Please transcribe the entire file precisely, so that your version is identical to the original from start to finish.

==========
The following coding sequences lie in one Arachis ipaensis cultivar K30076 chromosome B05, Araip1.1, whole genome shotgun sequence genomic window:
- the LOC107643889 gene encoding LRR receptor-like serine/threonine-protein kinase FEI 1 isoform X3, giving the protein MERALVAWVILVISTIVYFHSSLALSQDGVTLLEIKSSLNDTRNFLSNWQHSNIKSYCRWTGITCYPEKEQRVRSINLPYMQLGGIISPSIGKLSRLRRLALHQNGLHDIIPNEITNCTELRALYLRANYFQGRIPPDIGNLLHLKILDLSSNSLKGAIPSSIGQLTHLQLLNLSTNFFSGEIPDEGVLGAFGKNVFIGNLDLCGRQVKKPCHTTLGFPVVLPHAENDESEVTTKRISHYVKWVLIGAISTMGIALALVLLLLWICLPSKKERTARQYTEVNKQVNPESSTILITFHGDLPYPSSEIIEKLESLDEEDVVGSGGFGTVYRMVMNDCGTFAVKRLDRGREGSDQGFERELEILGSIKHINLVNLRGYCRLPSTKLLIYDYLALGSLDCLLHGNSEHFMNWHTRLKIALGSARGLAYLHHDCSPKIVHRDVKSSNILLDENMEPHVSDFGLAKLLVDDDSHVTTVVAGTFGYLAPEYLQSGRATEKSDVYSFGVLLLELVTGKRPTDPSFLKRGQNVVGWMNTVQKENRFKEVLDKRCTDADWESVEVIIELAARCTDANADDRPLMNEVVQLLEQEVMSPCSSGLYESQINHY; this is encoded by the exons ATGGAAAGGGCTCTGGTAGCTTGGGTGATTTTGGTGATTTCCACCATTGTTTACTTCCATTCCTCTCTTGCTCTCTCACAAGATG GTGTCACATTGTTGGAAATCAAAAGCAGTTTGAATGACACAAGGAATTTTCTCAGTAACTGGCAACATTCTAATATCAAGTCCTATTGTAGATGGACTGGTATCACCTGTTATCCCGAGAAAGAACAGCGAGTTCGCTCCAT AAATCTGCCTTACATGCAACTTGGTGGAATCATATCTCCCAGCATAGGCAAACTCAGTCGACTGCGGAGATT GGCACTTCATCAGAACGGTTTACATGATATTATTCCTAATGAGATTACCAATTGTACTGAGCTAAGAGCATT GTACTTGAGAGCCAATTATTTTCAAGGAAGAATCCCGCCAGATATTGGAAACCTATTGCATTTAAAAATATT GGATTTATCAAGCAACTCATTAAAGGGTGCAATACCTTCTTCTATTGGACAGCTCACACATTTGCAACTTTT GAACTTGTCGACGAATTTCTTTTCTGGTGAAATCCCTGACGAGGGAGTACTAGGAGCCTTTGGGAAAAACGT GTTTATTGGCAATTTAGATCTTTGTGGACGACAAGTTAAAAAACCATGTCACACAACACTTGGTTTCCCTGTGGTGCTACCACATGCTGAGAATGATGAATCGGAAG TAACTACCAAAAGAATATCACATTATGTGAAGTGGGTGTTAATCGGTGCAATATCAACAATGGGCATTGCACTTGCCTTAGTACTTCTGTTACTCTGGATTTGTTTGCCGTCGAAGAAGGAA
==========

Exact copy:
The following coding sequences lie in one Arachis ipaensis cultivar K30076 chromosome B05, Araip1.1, whole genome shotgun sequence genomic window:
- the LOC107643889 gene encoding LRR receptor-like serine/threonine-protein kinase FEI 1 isoform X3, giving the protein MERALVAWVILVISTIVYFHSSLALSQDGVTLLEIKSSLNDTRNFLSNWQHSNIKSYCRWTGITCYPEKEQRVRSINLPYMQLGGIISPSIGKLSRLRRLALHQNGLHDIIPNEITNCTELRALYLRANYFQGRIPPDIGNLLHLKILDLSSNSLKGAIPSSIGQLTHLQLLNLSTNFFSGEIPDEGVLGAFGKNVFIGNLDLCGRQVKKPCHTTLGFPVVLPHAENDESEVTTKRISHYVKWVLIGAISTMGIALALVLLLLWICLPSKKERTARQYTEVNKQVNPESSTILITFHGDLPYPSSEIIEKLESLDEEDVVGSGGFGTVYRMVMNDCGTFAVKRLDRGREGSDQGFERELEILGSIKHINLVNLRGYCRLPSTKLLIYDYLALGSLDCLLHGNSEHFMNWHTRLKIALGSARGLAYLHHDCSPKIVHRDVKSSNILLDENMEPHVSDFGLAKLLVDDDSHVTTVVAGTFGYLAPEYLQSGRATEKSDVYSFGVLLLELVTGKRPTDPSFLKRGQNVVGWMNTVQKENRFKEVLDKRCTDADWESVEVIIELAARCTDANADDRPLMNEVVQLLEQEVMSPCSSGLYESQINHY; this is encoded by the exons ATGGAAAGGGCTCTGGTAGCTTGGGTGATTTTGGTGATTTCCACCATTGTTTACTTCCATTCCTCTCTTGCTCTCTCACAAGATG GTGTCACATTGTTGGAAATCAAAAGCAGTTTGAATGACACAAGGAATTTTCTCAGTAACTGGCAACATTCTAATATCAAGTCCTATTGTAGATGGACTGGTATCACCTGTTATCCCGAGAAAGAACAGCGAGTTCGCTCCAT AAATCTGCCTTACATGCAACTTGGTGGAATCATATCTCCCAGCATAGGCAAACTCAGTCGACTGCGGAGATT GGCACTTCATCAGAACGGTTTACATGATATTATTCCTAATGAGATTACCAATTGTACTGAGCTAAGAGCATT GTACTTGAGAGCCAATTATTTTCAAGGAAGAATCCCGCCAGATATTGGAAACCTATTGCATTTAAAAATATT GGATTTATCAAGCAACTCATTAAAGGGTGCAATACCTTCTTCTATTGGACAGCTCACACATTTGCAACTTTT GAACTTGTCGACGAATTTCTTTTCTGGTGAAATCCCTGACGAGGGAGTACTAGGAGCCTTTGGGAAAAACGT GTTTATTGGCAATTTAGATCTTTGTGGACGACAAGTTAAAAAACCATGTCACACAACACTTGGTTTCCCTGTGGTGCTACCACATGCTGAGAATGATGAATCGGAAG TAACTACCAAAAGAATATCACATTATGTGAAGTGGGTGTTAATCGGTGCAATATCAACAATGGGCATTGCACTTGCCTTAGTACTTCTGTTACTCTGGATTTGTTTGCCGTCGAAGAAGGAA